By Joel Warner
By Michael Roberts
By Alan Prendergast
By Michael Roberts
By Michael Roberts
By Amber Taufen
By Patricia Calhoun
By William Breathes
"Single judges have been stopping death sentences based more on philosophical objections to the death penalty rather than the merits of the case," Powers said. "I need only refer to the Colorado Springs murder of Jacine Gielinski. The young girl was abducted by two killers who took turns raping her before they stabbed and strangled her. After her torturous ordeal came to a fatal end, the two savages exchanged high fives."
Yet the decision of one judge had outweighed the other two on the panel, and Lucas Salmon's life had been spared. Adding insult to injury, the citizens of Colorado would now have to pay millions of dollars "to defend, clothe, house and feed these brutal murderers" over the course of their lives.
Powers's bill was supported by El Paso DA Smith, as well as Peggy Luiszer, who was gearing up for Woldt's trial. She'd felt sorry for the jurors who'd decided Salmon's case; they had seemed "so emotionally distraught and physically run down."
But another bill was calling for the death-penalty decision to be returned to jurors. "The conscience of the people is better represented by a jury of twelve than a panel of three judges," said state senator Dottie Wham, a Republican from Denver. That measure was supported by the Colorado Bar Association and the Colorado Trial Lawyers Association, as well as the state public defender's office.
Neither bill ended up making it out of committee.
In the meantime, George Woldt was convicted of first-degree murder after deliberation and various other charges.
So in September 2000, a panel of judges -- this time including trial judge Richard Hall and appointed judges Douglas Anderson and Larry Schwartz, all of El Paso County -- convened for the state's seventh death-penalty hearing under the system approved by the legislature in 1995.
This time, prosecutors were not allowed to show their six-minute videotape. Hall ruled that the crime-scene photographs -- which had made Woldt cry when he was shown them in court -- were enough.
Woldt was represented by public defenders Doug Wilson and Terri Brake, who had most recently represented killer Robert Harlan, crying while she delivered opening statements, begging -- futilely, as it turned out -- that his life be spared. Now she and her co-counsel argued that Woldt's life should be spared because he had suffered a brain lesion that had impaired his judgment. He also suffered from an obsessive-compulsive disorder stemming from his abused childhood, they said.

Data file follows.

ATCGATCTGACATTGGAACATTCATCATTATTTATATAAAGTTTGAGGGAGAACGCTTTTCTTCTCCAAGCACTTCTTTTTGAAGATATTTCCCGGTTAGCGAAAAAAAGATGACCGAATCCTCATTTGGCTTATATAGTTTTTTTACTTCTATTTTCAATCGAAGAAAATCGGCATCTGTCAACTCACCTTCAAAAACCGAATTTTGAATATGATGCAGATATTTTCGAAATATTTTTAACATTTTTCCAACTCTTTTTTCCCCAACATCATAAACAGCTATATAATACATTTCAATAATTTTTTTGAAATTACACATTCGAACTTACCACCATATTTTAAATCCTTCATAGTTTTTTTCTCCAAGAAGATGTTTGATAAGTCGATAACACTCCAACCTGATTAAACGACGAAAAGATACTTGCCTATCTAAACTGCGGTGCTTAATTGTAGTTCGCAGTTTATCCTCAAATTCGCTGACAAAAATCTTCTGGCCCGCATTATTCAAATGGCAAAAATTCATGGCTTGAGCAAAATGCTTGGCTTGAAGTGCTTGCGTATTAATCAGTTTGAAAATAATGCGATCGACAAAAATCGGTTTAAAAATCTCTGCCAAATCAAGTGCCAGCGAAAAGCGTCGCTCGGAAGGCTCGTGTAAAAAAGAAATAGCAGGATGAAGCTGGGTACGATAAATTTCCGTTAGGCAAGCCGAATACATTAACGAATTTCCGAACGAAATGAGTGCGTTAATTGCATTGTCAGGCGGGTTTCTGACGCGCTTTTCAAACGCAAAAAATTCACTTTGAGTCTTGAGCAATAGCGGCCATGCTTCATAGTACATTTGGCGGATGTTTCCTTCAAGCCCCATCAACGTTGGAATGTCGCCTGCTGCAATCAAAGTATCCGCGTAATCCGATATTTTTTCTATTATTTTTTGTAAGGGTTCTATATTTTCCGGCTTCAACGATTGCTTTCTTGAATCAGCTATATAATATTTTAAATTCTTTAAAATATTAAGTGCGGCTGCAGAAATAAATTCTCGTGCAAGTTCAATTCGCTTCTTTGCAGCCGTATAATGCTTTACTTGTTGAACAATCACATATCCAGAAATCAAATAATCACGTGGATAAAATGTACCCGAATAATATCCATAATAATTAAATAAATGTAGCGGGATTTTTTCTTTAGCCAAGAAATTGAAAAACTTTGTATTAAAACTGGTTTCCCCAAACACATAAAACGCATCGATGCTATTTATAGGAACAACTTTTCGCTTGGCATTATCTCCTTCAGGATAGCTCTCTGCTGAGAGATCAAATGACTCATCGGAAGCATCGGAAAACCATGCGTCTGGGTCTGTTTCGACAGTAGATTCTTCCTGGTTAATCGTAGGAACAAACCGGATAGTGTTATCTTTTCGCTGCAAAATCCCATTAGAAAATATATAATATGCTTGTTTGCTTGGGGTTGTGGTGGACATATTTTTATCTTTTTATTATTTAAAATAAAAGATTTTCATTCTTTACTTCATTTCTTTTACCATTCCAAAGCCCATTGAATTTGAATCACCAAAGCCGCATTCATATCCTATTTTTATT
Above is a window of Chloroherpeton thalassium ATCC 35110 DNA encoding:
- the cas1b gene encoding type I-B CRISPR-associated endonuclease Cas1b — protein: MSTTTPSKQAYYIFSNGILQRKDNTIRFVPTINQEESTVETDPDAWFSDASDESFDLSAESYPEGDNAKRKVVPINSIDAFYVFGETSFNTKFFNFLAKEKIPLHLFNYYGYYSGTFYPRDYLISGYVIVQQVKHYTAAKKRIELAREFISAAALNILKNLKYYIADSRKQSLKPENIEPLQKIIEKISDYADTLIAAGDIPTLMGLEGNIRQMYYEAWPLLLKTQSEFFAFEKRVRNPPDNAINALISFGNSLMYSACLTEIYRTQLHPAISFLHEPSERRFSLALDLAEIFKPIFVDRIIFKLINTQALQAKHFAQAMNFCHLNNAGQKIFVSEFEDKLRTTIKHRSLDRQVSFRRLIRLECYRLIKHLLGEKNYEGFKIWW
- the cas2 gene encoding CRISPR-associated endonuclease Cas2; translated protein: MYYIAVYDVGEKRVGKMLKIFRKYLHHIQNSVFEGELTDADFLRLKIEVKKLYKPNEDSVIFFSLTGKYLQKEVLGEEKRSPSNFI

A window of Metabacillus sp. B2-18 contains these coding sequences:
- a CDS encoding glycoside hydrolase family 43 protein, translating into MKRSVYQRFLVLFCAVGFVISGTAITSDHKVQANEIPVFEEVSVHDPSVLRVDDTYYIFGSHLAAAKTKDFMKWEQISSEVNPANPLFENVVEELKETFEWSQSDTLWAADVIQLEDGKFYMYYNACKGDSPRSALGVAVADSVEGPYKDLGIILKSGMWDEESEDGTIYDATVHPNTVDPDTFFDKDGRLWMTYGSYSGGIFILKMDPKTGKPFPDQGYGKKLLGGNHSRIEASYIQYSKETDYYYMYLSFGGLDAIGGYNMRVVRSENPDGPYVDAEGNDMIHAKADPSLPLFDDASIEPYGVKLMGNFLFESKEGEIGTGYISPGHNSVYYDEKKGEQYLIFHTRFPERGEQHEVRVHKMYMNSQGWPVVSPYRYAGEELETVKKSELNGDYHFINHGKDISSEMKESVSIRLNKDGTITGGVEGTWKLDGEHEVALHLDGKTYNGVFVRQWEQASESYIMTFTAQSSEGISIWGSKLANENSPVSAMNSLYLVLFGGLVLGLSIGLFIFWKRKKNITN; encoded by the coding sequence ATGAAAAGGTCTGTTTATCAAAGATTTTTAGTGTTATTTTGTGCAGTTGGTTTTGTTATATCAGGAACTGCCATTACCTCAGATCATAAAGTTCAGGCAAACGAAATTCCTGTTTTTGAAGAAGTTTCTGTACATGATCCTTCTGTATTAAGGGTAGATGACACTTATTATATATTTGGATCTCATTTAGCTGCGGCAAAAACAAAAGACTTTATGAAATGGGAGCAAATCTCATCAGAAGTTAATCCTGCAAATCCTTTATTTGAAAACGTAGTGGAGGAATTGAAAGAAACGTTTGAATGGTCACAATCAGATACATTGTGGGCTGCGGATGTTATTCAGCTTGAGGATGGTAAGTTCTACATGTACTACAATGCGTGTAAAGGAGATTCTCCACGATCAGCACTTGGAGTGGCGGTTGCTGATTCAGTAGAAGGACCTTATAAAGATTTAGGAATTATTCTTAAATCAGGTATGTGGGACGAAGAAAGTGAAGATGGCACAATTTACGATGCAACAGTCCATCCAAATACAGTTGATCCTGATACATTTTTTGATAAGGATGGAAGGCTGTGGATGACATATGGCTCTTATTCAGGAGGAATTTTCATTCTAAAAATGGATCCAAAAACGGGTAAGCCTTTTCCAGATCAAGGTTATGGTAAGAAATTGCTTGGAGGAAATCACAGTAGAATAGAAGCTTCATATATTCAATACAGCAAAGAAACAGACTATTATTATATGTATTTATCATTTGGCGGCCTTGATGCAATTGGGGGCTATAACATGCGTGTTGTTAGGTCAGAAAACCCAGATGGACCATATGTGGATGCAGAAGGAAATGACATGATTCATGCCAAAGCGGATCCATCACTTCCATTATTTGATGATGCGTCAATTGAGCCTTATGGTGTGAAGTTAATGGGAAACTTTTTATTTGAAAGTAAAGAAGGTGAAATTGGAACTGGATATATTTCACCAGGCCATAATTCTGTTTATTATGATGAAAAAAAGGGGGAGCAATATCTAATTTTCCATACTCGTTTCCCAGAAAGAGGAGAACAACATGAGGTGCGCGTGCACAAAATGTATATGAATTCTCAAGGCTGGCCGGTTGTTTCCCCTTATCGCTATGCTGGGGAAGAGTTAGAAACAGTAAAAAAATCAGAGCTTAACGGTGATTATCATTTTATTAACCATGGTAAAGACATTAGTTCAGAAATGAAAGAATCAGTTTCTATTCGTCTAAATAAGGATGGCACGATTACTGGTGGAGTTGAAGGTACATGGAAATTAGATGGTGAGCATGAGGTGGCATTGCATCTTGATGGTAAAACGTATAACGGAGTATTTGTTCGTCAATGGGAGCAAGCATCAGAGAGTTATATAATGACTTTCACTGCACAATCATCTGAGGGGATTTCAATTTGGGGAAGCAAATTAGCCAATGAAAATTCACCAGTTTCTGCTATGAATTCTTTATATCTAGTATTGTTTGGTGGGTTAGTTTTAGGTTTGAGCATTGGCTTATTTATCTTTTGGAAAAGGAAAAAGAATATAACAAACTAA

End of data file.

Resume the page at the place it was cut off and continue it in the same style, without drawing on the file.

They brought in several experts to testify, including Dr. Jonathan Pincus, a Washington, D.C., neurologist. He said he'd interviewed 150 to 200 convicted murderers, many of them on death row, and found that their crimes involved a combination of three factors: mental illness, physical and/or sexual abuse as a child, and neurological disorder. Woldt had all three, he testified. Pincus had presented much the same evidence at the trial, but jurors later said they didn't believe it. "I thought [the brain-lesion evidence] was a joke," said one.
But here, as at Salmon's death-penalty hearing, the defense attorneys were allowed to introduce "proportionality" evidence. Rather than calling a witness, this time the defense had put together a large book comparing the cases of other men on death row. They argued that Salmon had been the leader in the crime and had inflicted the fatal blows. Since Salmon had received a life sentence, they told the judges, singling Woldt out for a harsher punishment would be unfair.
The prosecution had rebutted the brain-damage and personality-disorder testimony with its own experts. And this time, they were better prepared to counter the proportionality review with a review of their own, demonstrating how both Woldt and his crimes "fit the profile" of other killers on death row. While all the evidence pointed to the men being equally culpable in the crime, "It was Woldt's idea," they argued.
Yet again, Jacine's family members had to recount their loss. Peggy Luiszer, clutching the box containing her daughter's ashes, once again tried to explain to strangers who Jacine had been.
She was as repulsed by the defense attorneys as she had been at Salmon's hearing. They'd had mutual acquaintances try to talk Luiszer out of backing the DA's pursuit of the death penalty for Woldt. That just seemed low to her.
No one seemed to care that her whole world had been turned upside down except the prosecutors, and they were busy trying to win their case. She couldn't bring herself to go back to work, or even to travel alone very far from her home. She couldn't be alone with a man without feeling panic. Even the touch of a loved one gave her the "creeps." When her husband touched her, all she could see was Salmon and Woldt on top of her daughter, doing the things they had done to Jacine. But how could she explain all of that to three judges? And even if she managed, would it matter?
After the defense rested its case, Woldt apologized. The smooth talker, the confidant ladies' man, was gone, and he handled himself with far less dignity than had the friend he'd talked into helping carry out his terrible fantasy. Crying and sniffling, Woldt told the judges that he had become a Christian. If allowed to live, he said, he would "honor God, read the Bible and help others."